“This study serves to reinforce what we have been saying for years: keeping flavored tobacco products, including menthol flavored cigarettes, off the shelves here in Massachusetts is making a measurable difference in slowing the state’s tobacco epidemic.
With smoking being the number one cause of preventable death and responsible for one-third of all cancer deaths, evidence of the effectiveness of flavor sale restrictions is incredibly valuable data and further supports our efforts to save lives from tobacco.”
— Marc Hymovitz, director of government relations for American Cancer Society Cancer Action Network in Massachusetts, on a study by the American Cancer Society that he says shows that Massachusetts’ law ending the sale of all flavored tobacco products, including menthol flavored cigarettes, implemented in June 2020, tremendously decreased menthol and all (menthol and nonflavored) cigarette sales in the state.
“The report published by the American Cancer Society is absurd. It is not surprising that in-state menthol cigarette sales declined when the state banned the legal sale of those products. However, to promote misleading findings by omitting significant facts is both irresponsible and dangerous as other states and some cities consider a similar policy.”
— Jonathan Shaer, Executive Director of the New England Convenience Store & Energy Marketers Association, asserting that the study completely ignores that an overwhelming majority of menthol cigarette sales immediately migrated to Rhode Island and New Hampshire where Massachusetts consumers made their purchases following implementation of the ban.
“Kevin Hayden is a dedicated public servant with a proven record of commitment to equitable justice and community engagement, and I am confident he will serve the families of Suffolk County as a respectful, collaborative and compassionate partner as district attorney.”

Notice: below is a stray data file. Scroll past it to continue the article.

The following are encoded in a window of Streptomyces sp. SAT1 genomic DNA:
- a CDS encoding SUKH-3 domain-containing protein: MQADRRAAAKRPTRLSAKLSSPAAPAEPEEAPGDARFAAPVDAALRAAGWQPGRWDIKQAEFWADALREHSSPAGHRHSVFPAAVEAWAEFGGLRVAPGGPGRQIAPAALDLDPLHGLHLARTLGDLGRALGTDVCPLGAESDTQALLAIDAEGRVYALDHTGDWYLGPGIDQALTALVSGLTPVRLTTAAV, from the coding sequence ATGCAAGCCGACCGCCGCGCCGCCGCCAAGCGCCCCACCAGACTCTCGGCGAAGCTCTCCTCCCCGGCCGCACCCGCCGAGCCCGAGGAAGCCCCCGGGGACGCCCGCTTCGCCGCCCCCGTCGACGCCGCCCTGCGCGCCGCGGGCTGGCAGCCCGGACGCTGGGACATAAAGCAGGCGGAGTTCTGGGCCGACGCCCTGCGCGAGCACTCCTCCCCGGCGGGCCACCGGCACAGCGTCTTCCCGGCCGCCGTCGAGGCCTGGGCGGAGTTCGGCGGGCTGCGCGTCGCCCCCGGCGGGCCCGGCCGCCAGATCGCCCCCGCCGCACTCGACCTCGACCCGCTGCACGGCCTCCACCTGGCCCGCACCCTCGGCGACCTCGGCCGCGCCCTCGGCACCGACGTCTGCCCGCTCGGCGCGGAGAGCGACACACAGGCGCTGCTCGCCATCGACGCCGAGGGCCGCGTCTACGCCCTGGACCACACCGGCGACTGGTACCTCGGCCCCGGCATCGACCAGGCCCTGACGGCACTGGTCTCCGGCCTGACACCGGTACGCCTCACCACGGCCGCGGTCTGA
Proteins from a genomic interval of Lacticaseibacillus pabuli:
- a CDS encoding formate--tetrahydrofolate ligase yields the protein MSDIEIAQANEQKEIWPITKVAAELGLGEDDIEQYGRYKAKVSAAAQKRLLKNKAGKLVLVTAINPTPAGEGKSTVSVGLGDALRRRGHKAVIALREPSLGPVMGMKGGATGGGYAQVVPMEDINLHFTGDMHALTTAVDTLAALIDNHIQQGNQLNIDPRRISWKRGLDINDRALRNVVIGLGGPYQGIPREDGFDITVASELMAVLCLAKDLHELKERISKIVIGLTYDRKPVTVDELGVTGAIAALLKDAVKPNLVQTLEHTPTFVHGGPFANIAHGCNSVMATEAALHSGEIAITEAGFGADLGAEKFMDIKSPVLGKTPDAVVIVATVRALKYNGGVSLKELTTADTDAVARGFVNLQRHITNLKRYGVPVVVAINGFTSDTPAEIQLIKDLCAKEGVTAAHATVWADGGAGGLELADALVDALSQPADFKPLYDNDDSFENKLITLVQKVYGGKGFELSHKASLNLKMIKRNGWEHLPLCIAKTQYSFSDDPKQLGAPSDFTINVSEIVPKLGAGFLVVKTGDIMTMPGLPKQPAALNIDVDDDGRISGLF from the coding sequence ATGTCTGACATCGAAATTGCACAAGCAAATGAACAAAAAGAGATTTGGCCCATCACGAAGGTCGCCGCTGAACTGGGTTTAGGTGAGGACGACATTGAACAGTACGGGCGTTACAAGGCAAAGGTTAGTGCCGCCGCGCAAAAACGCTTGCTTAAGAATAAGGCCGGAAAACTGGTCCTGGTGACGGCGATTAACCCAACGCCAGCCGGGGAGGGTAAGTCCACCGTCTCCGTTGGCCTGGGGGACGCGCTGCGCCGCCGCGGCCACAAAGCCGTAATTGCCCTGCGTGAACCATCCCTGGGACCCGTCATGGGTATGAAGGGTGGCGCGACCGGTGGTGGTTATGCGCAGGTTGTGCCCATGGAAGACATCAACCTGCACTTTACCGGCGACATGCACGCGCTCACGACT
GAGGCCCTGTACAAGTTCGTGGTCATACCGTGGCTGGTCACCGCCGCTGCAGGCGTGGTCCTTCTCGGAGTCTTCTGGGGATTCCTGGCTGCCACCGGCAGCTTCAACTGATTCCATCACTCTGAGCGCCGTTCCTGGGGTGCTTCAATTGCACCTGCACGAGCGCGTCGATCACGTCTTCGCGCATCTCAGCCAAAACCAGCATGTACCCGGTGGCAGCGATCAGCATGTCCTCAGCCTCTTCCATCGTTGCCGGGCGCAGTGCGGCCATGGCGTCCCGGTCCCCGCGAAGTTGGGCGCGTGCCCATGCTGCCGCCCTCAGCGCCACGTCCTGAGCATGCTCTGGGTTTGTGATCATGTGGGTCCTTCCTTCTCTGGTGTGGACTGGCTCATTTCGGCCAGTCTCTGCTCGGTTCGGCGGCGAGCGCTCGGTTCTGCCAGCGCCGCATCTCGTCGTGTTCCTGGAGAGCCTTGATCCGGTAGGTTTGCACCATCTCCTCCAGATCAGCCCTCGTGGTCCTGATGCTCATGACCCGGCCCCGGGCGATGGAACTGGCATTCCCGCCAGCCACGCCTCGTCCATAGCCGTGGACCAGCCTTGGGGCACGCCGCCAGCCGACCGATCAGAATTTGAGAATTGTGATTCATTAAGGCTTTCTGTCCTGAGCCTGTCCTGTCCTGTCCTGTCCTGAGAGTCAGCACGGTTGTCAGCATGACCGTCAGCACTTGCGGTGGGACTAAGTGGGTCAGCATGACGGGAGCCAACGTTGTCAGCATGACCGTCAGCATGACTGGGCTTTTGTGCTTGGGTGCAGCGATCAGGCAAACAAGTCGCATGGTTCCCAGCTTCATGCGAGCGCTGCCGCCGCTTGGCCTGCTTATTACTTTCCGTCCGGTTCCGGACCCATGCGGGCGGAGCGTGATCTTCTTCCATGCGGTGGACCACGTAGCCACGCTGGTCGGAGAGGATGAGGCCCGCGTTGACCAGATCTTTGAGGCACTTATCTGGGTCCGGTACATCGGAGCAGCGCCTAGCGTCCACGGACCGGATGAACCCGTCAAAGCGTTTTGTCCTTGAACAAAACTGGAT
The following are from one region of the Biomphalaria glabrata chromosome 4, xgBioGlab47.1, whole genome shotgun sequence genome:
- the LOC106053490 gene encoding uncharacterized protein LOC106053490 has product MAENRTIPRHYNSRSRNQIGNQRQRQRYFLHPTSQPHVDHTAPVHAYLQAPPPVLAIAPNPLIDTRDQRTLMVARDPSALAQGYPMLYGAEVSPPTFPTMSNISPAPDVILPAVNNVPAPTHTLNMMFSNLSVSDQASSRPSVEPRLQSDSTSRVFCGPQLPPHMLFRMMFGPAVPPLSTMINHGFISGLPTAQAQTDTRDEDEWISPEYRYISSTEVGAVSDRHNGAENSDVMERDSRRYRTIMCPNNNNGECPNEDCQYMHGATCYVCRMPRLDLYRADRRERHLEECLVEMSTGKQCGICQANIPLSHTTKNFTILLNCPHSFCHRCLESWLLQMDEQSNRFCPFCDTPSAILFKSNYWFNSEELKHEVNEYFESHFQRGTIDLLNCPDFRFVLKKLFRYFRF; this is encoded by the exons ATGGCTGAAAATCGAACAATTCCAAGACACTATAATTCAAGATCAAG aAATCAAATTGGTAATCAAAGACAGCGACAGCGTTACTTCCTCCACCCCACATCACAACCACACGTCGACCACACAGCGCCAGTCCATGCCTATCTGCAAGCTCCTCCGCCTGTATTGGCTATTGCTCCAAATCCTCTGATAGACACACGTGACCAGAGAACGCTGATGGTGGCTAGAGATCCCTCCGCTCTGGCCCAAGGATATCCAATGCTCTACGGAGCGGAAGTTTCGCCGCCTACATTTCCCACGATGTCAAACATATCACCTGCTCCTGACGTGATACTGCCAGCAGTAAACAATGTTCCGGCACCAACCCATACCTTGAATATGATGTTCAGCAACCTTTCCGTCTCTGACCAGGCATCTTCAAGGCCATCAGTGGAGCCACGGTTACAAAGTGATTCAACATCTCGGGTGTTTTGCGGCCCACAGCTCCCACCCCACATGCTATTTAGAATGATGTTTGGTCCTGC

—Gov. Charlie Baker on his appointment of Massachusetts Sex Offender Registry Board Chairman Kevin Hayden as Suffolk County District Attorney to serve out the remainder of Rachael Rollins’ term. Rollins was appointed and sworn in as U.S. Attorney for Massachusetts by President Biden last week.
“Home health care agencies that accept state funds must be held to high standards of transparency and integrity. Our office will continue to protect the MassHealth program and make sure that it is not being billed for medically unnecessary services.”
— Attorney General Maura Healey announcing that her office reached a $630,000 settlement with Home Care VNA, a Chicopee-based home health care company and its owners, to resolve allegations that they billed MassHealth, the state’s Medicaid program, for services that had not been appropriately authorized by a physician.
HOW LONG WAS LAST WEEK’S SESSION? Beacon Hill Roll Call tracks the length of time that the House and Senate were in session each week. Many legislators say that legislative sessions are only one aspect of the Legislature’s job and that a lot of important work is done outside of the House and Senate chambers. They note that their jobs also involve committee work, research, constituent work and other matters that are important to their districts. Critics say that the Legislature does not meet regularly or long enough to debate and vote in public view on the thousands of pieces of legislation that have been filed. They note that the infrequency and brief length of sessions are misguided and lead to irresponsible late-night sessions and a mad rush to act on dozens of bills in the days immediately preceding the end of an annual session.
During the week of January 3-7, the House met for a total of 34 minutes and the Senate met for a total of 16 minutes..
Mon. Jan. 3 House 11:00 a.m. to 11:10 a.m.
Senate 11:08 a.m. to 11:16 a.m.
Tues. Jan. 4 No House session
No Senate session
Wed. Jan. 5 House 11:09 a.m. to 11:22 a.m.
Senate 11:10 a.m. to 11:12 a.m.
Thurs. Jan. 6 House 11:00 a.m. to 11:11 a.m.
Senate 11:13 a.m. to 11:19 a.m.
Fri. Jan. 7 No House session
No Senate session